THE STRUCTURAL ADJUSTMENT PROGRAMME: THEORETICAL BASIS
Virtually every sub Saharan African country including Nigeria and Ghana experienced major changes in the overall direction of the national economic policy in the early 1980’s. These policy reforms were implemented as an integral part of the structural adjustment programmes (SAP) prescribed by the World Bank and the stabilization programme of the international monetary fund (IMF) (Olasupo, 2005, p 7). The structural adjustment programme had a lot of objectives, but the major objective of this reform programme was to correct the alleged distortions which made sustained economic growth and recovery in the economies difficult. Notwithstanding the general decision of the countries to undertake the adjustment programme, there has since the start of the 1990 decade, been wide ranging argument surrounding the theoretical paradigm underlying the SAP and their suitability to African countries. The first which is the unrequited orthodoxy; it emphasizes how well the adjusters have done in comparison to non adjusters. According to this perspective, the regime of restricted inward looking policies resulted in over protected industrial structure, balance of payment problems (Olasupo 2005, p10). They also contend that development problems will be solved by more adjustment not less, with this they concluded that sub- Saharan African countries experienced poor macroeconomic growth and performance relative to their South East Asian counterparts, because economies in the former were exposed to long term government intervention and restrictive macroeconomic and sectorial polices. The modified orthodoxy sees adjustment programmes in an economy as a necessary but not sufficient condition for development, because adjustment is only capable of stabilizing economies in the short term. This orthodoxy believes that other measures must be put in place for African development to occur in the medium and long term. A strong proponent of this approach puts it, “…the most significant shortcoming of current structural adjustment programs is the lack of logical linkage between the short-term objectives of attaining balance-of-payments equilibrium and improving allocative efficiency and the long-term objective of sustainable development…” Nguyuru Lipumba, (p. 9)
FINANCIAL LIBERALIZATION AND REPRESSION.
Financial liberalization is the process of breaking away from a state of financial repression. Financial repression has been most commonly associated with government fixing of interest rates and its adverse consequences on the financial sector as well as on the economy.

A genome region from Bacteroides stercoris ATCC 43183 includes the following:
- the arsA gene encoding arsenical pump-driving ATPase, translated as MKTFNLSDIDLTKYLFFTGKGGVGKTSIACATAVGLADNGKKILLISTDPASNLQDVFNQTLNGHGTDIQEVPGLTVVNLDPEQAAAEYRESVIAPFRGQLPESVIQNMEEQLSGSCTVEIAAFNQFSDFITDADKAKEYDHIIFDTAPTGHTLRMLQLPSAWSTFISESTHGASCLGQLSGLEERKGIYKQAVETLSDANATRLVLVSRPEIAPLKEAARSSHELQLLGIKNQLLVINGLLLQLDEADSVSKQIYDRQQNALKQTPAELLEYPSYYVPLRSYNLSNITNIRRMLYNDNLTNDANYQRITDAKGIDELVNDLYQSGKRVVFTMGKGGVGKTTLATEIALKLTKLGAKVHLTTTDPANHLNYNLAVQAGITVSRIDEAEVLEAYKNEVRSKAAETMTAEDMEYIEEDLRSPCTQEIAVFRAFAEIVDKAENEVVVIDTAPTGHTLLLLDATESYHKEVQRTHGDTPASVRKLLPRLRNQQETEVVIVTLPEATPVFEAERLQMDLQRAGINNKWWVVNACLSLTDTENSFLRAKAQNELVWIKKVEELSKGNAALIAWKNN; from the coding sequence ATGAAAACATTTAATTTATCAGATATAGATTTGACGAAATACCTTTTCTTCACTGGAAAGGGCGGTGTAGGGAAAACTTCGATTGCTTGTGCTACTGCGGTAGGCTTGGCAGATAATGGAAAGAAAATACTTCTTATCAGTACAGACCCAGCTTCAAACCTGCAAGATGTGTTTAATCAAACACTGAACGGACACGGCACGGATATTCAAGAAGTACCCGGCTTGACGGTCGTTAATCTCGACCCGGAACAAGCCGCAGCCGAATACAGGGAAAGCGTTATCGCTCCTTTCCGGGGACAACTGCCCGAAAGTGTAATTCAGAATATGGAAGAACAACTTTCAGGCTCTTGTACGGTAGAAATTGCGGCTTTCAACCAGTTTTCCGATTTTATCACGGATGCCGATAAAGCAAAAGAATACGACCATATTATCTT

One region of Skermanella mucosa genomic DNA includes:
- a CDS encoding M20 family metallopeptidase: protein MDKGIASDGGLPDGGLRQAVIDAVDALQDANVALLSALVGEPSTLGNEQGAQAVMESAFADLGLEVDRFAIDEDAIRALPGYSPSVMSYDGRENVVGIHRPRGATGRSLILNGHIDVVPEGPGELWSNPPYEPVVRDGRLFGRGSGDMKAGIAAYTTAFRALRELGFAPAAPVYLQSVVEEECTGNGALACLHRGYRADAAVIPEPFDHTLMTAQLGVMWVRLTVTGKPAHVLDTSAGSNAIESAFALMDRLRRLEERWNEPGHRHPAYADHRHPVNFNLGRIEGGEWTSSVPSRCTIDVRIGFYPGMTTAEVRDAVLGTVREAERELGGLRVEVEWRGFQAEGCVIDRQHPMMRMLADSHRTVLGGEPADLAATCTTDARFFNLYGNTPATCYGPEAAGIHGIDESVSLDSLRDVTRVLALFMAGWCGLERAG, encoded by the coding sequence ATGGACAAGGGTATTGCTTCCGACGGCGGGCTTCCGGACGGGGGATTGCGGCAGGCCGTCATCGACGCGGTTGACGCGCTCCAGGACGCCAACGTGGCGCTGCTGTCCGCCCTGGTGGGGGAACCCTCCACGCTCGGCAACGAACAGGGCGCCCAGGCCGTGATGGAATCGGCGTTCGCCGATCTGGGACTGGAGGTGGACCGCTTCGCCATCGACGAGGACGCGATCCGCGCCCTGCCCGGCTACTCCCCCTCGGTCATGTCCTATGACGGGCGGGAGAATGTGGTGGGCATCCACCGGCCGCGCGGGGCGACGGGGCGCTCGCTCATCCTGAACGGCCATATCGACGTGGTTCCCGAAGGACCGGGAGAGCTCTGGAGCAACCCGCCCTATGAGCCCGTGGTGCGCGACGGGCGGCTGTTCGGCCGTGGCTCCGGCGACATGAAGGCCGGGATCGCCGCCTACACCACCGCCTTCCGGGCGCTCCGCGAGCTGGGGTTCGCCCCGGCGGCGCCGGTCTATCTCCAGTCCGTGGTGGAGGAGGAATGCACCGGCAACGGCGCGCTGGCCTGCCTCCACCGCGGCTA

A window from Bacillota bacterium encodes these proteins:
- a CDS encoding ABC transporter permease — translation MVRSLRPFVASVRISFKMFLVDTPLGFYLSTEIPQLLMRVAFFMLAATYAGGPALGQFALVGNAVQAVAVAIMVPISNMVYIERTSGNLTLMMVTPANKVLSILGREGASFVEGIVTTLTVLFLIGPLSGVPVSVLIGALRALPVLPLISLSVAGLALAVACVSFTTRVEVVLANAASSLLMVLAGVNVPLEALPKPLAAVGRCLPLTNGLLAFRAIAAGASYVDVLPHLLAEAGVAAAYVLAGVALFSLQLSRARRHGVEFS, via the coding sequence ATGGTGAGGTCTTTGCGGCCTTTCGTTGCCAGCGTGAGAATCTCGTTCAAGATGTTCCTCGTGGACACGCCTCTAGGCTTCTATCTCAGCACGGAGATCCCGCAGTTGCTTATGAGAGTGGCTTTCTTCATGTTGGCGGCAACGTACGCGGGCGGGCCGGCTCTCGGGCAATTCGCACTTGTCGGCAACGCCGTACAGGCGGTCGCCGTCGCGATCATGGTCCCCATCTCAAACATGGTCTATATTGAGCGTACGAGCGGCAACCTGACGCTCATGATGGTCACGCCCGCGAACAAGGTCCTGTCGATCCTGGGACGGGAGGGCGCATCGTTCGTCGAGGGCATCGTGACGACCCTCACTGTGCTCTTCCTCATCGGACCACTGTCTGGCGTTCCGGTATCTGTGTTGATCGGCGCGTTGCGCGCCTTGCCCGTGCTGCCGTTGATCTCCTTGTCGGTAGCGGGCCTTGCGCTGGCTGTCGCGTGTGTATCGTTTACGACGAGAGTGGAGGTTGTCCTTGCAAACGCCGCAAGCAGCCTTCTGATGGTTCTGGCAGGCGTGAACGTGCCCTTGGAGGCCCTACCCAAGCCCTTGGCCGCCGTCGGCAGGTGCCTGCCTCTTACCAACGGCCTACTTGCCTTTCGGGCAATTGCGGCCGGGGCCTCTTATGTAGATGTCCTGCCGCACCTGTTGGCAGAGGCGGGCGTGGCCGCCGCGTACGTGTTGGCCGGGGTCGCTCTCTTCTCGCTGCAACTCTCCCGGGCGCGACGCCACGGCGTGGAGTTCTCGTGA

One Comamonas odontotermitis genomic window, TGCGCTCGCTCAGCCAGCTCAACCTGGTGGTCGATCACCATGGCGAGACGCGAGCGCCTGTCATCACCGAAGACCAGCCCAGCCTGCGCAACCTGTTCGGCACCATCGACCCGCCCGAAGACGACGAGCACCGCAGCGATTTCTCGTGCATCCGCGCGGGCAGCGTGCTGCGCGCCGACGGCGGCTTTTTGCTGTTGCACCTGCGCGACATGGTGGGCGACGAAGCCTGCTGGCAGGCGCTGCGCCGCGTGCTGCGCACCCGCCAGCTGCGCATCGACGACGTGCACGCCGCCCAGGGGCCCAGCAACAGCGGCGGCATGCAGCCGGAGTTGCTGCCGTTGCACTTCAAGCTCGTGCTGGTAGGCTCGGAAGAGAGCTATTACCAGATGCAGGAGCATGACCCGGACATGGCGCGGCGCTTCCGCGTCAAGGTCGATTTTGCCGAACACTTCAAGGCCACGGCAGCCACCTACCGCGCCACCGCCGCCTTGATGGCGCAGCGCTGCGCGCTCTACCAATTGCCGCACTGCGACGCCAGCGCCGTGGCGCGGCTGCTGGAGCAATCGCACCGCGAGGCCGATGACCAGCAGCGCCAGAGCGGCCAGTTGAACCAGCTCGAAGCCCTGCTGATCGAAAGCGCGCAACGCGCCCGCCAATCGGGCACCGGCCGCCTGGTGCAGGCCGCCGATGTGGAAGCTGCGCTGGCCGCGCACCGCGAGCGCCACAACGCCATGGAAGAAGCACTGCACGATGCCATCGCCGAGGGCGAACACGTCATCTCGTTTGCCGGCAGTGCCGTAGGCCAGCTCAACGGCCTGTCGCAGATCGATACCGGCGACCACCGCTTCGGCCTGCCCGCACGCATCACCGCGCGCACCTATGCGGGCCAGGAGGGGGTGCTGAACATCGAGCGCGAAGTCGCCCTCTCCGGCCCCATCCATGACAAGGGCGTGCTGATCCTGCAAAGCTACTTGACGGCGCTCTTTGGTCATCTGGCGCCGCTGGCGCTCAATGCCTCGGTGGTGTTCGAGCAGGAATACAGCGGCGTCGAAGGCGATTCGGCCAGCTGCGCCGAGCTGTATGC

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The term financial repression was originally coined by economists interested in less developed countries (LDCs) Gupta, 2004, Pp2. It originated in the works of Ronald I. McKinnon and Edward S. Shaw in the early 1970s, to describe a developing country’s environment, defining it as the set of government legal restrictions preventing the financial intermediaries in the economy from functioning at their full capacity level. The most common forms that this intervention takes are interest rate regulations, directed credit schemes, and high reserve ratios. The literature on financial repression stresses that because savings levels are sensitive to real interest rate, nominal interest rate controls; cumulative inflation reduces the amount of the national income.
The benefits of financial repression, as opposed to financial liberalization, are debated on several points Ozdemir & Erbil, (2008). In theory, it is believed that financial repression can make it better to control money supply in an economy and also control over interest rate which will induce investment. Another argument in favour of financial repression is that government controls on financial markets are needed for developing countries. In practice, financial repression appears to have yielded government revenue in the order of 2 % of GDP on average in samples of developing countries (Giovannini and de Melo, I 993; Fry et al. I 996, p. 36).
The main conviction of the advocates for financial repression is that the government knows better than the market. The repression mechanism works through the interest rate and the exchange rates. Therefore moving from financial repression to financial liberalization would require extra budgetary measures and could create budgetary problems, Like in the case of Nigeria in the early 1980’s when the government seeked to reduce unemployment in the urban areas and the outcome of this decision exerted more pressure on the budget.
Financial liberalization may increase the fiscal deficit and the cost to finance, as the government loses revenues and is forced to pay more market-based interest rates on its existing debt.
On the other hand, the most popular argument which favours financial liberalization is the rising growth effect by motivating savings and investment. Financial liberalization may increase the level of savings and improve the allocation of savings among potential investors. This will lead to the creation of more available funds and hence economic growth. Financial liberalization may decrease the cost of capital, but on the other hand, movements which cause the crises and macroeconomic instability may have a negative impact on economic growth Ozdemir and Erbil (2008). This debate highlights the need for further sound empirical evidence on the benefits of financial liberalization on economic growth, especially for small open economies of developing countries.